March 3, 2013

Police first thought prostitution case was part of major crime network

By Scott Dolan
Staff Writer

(Continued from page 1)

"The complexity of the investigation was overwhelming to me," Presby said.

Kennebunk police scheduled a meeting later that month with York County Deputy District Attorney Justina McGettigan after a detective from the Saco Police Department who specializes in computer analysis returned a report cataloging the quantity of evidence his work had uncovered.

Presby said that once she got forensic results back on Wright's cellphone and computer equipment, including hours of video footage with Strong's voice on every video, she made the determination that Strong was a "pimp or boss."

"Given the totality of all the video evidence and the forensics, I couldn't do this as a patrol officer. We have only one detective in Kennebunk, and I am not a detective," Presby testified. "I said: 'Based on what we have right here, this is going to be a large investigation; we're going to need some help.' "

By March 2012, the Maine State Police detective specializing in cellphone analysis, Leonard Bolton, had been assigned to the case, followed by a detective from the Major Crimes Unit, Sgt. Mark Holmquist, in April 2012.

With Holmquist's help, Kennebunk police began interviewing clients from Wright's list of more than 150 names.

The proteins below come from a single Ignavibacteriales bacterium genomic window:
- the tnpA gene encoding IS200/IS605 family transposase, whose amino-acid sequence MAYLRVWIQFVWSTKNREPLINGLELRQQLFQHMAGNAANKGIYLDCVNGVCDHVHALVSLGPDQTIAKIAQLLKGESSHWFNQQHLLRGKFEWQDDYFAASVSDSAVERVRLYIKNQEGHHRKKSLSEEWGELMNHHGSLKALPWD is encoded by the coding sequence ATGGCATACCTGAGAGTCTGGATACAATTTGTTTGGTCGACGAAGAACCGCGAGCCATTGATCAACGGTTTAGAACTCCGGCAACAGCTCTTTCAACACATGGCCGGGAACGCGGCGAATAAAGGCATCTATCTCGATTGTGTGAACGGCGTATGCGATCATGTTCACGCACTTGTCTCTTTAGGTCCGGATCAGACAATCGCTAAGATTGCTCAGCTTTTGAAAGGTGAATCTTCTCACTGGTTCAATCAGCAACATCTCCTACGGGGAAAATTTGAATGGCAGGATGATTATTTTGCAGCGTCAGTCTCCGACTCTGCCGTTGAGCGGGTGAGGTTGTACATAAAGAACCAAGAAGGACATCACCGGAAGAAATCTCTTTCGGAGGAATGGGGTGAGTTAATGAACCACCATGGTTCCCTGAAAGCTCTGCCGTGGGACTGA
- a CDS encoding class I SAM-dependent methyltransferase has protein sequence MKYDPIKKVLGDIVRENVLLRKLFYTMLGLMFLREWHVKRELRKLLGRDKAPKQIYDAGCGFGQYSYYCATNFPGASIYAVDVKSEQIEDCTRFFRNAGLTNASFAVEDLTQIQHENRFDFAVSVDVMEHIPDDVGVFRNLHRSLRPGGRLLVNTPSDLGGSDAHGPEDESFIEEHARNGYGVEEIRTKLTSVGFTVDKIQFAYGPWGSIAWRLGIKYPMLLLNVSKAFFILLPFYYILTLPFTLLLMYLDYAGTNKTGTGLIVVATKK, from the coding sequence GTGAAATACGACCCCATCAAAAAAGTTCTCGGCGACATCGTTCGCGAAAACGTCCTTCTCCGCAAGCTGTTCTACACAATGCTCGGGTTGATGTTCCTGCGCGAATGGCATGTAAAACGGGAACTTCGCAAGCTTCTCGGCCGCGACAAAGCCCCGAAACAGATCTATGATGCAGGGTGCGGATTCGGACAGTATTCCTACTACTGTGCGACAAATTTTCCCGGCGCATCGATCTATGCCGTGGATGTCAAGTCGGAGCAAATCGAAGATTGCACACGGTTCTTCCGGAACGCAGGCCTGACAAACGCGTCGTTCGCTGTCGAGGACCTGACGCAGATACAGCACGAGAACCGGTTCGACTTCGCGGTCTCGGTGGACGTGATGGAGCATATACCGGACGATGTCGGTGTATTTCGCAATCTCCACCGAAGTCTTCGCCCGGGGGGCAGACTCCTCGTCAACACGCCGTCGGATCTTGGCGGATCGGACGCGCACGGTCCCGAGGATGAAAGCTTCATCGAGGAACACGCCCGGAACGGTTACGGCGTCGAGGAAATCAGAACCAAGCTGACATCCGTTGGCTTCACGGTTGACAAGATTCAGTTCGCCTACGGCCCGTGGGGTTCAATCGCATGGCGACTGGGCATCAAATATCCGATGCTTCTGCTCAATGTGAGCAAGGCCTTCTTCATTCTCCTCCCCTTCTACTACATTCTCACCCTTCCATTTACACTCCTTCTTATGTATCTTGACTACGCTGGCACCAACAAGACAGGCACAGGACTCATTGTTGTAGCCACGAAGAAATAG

"We were seeking to identify the male subjects from Ms. Wright's videos," Presby said. "We began to conduct interviews with what we had begun to call all the 'johns,' Ms. Wright's clients."

Holmquist testified last week that into May 2012 he was looking into extortion and whether any of Wright's clients were connected to Strong.

"We were going to take a small percentage of the list and the most prominent ones and interview them to see if there was any extortion going on," Holmquist said.

Holmquist explained that by "prominent," he meant "folks who would have good lines of work, who might have good access to money."

He said he was also looking into records that several different police agencies had run the license plate numbers of Wright's clients through a state Bureau of Motor Vehicles database. In multiple videos, Wright can be heard asking a man off camera to run the plates of Wright's clients as they arrived.

Holmquist said he thought at the time that he had reason to believe police were running plates for illegitimate reasons, as part of the prostitution operation.

"At the time, I wasn't aware that a private investigator had access to BMV records," Holmquist said.

Holmquist stayed on the case and was joined by a team of other Major Crimes Unit detectives and state police crime scene investigators on July 10, 2012, for the raids at Strong's properties in Thomaston.

But within weeks after the raids in Thomaston, Holmquist withdrew from the case, leaving the rest of the investigation to the Kennebunk police to lead.

Scott Dolan can be contacted at 791-6304 or at:


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